Dog on holiday
What could be more fun than travelling with your dog? You could plan a road trip with your dog or even venture into international territory. But before you set out to do just that, you need to be sure you have done all the necessary prep work, otherwise your trip can turn into a nightmare. UK dog travel regulations are tight and now that Brexit has taken place, we need to be aware of the changes that have come in. Once you have a checklist and know what to do, you and your dog will be ready to enjoy a holiday to remember!
UK dog travel regulations
The UK Government has strict regulations governing which countries our pets can travel to and from and under which rules. The basic conditions for your dog holding a UK Pet Passport to re-enter the UK are:
- Pet Passport (containing all relevant vaccinations and blood tests)
- Rabies vaccination (it must be administered at least 21 days before travel and you might also need a blood test to confirm anti bodies)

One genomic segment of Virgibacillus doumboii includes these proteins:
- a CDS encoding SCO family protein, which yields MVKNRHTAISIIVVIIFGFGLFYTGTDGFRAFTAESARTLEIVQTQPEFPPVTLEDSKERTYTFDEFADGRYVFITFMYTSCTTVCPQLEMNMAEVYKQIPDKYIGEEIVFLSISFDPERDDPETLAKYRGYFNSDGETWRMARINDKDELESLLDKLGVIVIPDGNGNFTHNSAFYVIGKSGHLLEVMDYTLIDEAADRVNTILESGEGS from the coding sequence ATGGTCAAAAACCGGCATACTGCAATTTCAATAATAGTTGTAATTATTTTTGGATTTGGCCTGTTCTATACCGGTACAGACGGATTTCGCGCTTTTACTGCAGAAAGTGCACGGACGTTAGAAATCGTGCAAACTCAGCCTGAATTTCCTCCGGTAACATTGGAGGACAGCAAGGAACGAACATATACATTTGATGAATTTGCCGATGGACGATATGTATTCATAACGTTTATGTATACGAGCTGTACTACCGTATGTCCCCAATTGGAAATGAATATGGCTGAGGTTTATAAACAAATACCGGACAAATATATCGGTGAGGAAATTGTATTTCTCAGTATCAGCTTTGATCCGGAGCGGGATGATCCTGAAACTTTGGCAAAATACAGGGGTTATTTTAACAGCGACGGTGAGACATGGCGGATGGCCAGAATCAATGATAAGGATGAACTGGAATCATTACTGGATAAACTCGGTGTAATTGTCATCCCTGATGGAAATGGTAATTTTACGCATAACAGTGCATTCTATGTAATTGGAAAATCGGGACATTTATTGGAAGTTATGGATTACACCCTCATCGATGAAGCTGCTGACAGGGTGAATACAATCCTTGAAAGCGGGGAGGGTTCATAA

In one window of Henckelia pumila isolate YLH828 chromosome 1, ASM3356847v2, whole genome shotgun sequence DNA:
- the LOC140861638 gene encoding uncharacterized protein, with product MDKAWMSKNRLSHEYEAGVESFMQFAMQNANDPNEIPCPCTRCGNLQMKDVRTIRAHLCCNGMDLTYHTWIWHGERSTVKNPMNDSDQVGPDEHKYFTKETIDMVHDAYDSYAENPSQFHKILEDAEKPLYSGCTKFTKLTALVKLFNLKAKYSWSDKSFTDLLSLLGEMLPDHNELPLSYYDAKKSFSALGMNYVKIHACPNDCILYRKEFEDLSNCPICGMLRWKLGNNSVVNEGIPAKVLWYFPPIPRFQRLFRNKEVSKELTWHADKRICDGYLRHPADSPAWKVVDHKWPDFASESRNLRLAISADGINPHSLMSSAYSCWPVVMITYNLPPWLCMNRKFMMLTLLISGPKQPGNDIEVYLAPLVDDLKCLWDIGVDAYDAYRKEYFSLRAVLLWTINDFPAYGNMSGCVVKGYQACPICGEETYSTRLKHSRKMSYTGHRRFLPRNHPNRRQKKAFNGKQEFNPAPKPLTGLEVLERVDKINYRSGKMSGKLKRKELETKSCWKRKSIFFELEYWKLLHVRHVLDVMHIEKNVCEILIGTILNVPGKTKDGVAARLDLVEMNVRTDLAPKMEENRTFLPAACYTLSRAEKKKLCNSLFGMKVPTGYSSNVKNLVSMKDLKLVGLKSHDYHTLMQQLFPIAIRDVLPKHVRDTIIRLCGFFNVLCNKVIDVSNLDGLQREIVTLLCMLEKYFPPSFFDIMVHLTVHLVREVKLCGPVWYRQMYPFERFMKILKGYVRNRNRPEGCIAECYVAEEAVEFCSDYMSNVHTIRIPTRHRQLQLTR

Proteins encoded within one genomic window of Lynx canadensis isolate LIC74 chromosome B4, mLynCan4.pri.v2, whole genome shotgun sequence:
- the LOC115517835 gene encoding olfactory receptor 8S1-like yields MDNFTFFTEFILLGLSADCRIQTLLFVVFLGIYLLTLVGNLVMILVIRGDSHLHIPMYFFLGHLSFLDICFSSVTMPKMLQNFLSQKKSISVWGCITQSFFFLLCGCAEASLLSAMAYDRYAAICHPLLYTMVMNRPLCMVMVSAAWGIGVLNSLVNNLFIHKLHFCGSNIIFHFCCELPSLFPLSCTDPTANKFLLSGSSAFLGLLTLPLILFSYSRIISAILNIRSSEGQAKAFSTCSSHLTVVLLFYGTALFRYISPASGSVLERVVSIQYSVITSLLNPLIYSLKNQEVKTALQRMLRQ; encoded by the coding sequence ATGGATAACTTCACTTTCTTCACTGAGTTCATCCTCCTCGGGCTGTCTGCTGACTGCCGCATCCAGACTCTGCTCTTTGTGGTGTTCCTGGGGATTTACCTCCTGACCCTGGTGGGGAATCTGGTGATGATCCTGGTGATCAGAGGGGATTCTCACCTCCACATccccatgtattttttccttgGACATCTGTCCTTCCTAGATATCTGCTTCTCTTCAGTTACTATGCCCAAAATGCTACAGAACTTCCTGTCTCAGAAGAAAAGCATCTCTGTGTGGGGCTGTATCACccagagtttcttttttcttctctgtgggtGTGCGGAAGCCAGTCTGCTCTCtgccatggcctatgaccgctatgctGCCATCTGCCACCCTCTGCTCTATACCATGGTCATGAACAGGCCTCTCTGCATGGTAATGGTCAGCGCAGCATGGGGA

- Tapeworm treatment upon return (recorded in pet passport and given to pet no less than 24 hours and no more than 120 hours (5 days) before you enter the UK)
To find out the rules of the country you are travelling to, you will need to check on their governmental website.
If you are living outside of the UK and you are planning to travel to the UK, and your dog holds a non UK passport, the rules may vary depending on whether your dog holds an EU, Listed country or unlisted country pet passport. Have a look here for further information: https://www.gov.uk/take-pet-abroad/listed-and-unlisted-countries
Your vet will also be able to talk you through the process of getting your dog travel ready and arrange all necessary vaccinations, documents and blood tests.
In order for your dog to travel abroad he or she needs a dog passport. The Pet Travel Scheme was designed to enable pets travelling between member states without needing to stay in quarantine when crossing borders, which usually is 4 months long. This means that with an up-to-date pet passport your pooch can travel with you and enter the country at the same time.
How do you get a Pet Passport?
To get a pet passport you will have to ask your vet if they are authorised to issue one. If not, your vet will refer you to the nearest clinic which does.
How much does a UK Pet Passport cost?
Pet passport cost in 2020 comes in at around £75 – £140. What are you paying for?
- Microchipping your dog
- Rabies vaccination
- Pet passport application
There are some possible additional costs to bear in mind which depend on your destination country:
- Rabies blood test (to prove anti bodies)
- Tapeworm treatment upon return
- Pet Insurance (if you haven’t already insured your dog for travels)
How long does it take to get a Pet Passport issued?